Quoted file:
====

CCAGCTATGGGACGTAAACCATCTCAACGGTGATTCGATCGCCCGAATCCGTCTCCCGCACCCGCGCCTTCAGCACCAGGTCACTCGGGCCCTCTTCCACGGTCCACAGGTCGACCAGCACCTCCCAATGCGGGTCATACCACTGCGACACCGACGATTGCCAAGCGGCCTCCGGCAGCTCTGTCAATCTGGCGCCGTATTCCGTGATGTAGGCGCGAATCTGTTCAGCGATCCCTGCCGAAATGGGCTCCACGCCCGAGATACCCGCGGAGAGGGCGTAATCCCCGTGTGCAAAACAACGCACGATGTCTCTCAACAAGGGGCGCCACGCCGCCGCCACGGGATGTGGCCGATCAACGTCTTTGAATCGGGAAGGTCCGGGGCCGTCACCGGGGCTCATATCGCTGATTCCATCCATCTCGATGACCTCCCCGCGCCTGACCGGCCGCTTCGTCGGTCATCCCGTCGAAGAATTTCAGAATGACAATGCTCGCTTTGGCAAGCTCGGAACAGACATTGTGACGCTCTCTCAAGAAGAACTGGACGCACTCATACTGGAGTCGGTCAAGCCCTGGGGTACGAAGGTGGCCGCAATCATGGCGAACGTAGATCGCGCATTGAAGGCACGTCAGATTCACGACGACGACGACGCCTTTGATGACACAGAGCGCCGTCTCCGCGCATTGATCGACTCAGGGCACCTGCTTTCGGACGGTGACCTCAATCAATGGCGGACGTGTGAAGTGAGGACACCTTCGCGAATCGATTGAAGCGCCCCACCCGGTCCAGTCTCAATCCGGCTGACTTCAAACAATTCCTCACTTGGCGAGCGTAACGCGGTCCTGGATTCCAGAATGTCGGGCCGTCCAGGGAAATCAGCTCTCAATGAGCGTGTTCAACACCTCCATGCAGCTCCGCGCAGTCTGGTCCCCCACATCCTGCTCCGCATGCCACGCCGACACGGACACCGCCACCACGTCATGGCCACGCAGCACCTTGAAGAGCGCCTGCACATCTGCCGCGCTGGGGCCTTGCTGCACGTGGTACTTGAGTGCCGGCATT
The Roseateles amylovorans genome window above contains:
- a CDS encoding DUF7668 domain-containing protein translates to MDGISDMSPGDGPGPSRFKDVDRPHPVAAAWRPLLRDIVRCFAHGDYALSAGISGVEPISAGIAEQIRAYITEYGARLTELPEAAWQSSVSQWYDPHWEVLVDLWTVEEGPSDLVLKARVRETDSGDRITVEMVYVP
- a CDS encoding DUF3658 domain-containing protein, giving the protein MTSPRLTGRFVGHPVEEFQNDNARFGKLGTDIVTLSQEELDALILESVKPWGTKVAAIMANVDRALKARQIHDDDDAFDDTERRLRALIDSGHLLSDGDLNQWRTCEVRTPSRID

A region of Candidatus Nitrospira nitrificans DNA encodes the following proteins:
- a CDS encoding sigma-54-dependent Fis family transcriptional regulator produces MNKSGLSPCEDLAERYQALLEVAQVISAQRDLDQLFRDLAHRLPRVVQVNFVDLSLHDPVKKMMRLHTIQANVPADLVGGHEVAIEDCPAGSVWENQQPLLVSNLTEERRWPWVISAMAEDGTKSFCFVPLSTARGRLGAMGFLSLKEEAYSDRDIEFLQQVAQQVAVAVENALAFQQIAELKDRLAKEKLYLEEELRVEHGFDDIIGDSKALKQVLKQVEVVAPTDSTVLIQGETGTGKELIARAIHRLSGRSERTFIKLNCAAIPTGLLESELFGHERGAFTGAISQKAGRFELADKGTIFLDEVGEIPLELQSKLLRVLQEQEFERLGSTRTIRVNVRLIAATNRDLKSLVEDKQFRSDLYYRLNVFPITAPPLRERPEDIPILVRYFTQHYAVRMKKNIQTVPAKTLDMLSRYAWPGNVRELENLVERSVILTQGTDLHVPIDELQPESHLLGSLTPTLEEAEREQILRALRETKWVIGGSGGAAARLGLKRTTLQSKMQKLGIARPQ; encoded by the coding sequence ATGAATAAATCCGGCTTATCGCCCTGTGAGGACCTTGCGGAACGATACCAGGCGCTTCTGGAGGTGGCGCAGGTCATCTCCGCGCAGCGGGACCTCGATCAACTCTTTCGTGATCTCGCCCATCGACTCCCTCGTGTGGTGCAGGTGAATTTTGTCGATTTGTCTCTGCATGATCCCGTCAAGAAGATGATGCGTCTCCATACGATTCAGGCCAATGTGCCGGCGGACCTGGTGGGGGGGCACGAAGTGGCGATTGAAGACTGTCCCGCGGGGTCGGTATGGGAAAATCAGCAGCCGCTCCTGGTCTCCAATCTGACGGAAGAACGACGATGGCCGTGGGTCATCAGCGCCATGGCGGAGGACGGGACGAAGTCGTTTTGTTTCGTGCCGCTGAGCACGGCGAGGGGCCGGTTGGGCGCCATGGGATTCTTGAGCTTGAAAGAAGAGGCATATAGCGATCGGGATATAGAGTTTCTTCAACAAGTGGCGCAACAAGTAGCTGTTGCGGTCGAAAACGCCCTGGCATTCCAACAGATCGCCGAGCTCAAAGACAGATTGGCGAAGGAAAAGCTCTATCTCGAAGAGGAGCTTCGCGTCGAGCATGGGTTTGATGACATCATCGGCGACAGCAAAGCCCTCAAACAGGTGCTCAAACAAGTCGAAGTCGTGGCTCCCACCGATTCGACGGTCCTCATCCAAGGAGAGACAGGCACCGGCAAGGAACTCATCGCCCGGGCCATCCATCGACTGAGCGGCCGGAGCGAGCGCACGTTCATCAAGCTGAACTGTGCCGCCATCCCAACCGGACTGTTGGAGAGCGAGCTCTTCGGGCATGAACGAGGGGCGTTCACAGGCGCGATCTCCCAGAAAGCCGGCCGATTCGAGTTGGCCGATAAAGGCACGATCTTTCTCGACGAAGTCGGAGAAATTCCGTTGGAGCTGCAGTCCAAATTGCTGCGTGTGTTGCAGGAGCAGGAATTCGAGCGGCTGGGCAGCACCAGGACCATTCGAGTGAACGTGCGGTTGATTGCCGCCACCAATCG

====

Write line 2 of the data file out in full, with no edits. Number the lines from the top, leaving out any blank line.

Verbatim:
The Roseateles amylovorans genome window above contains: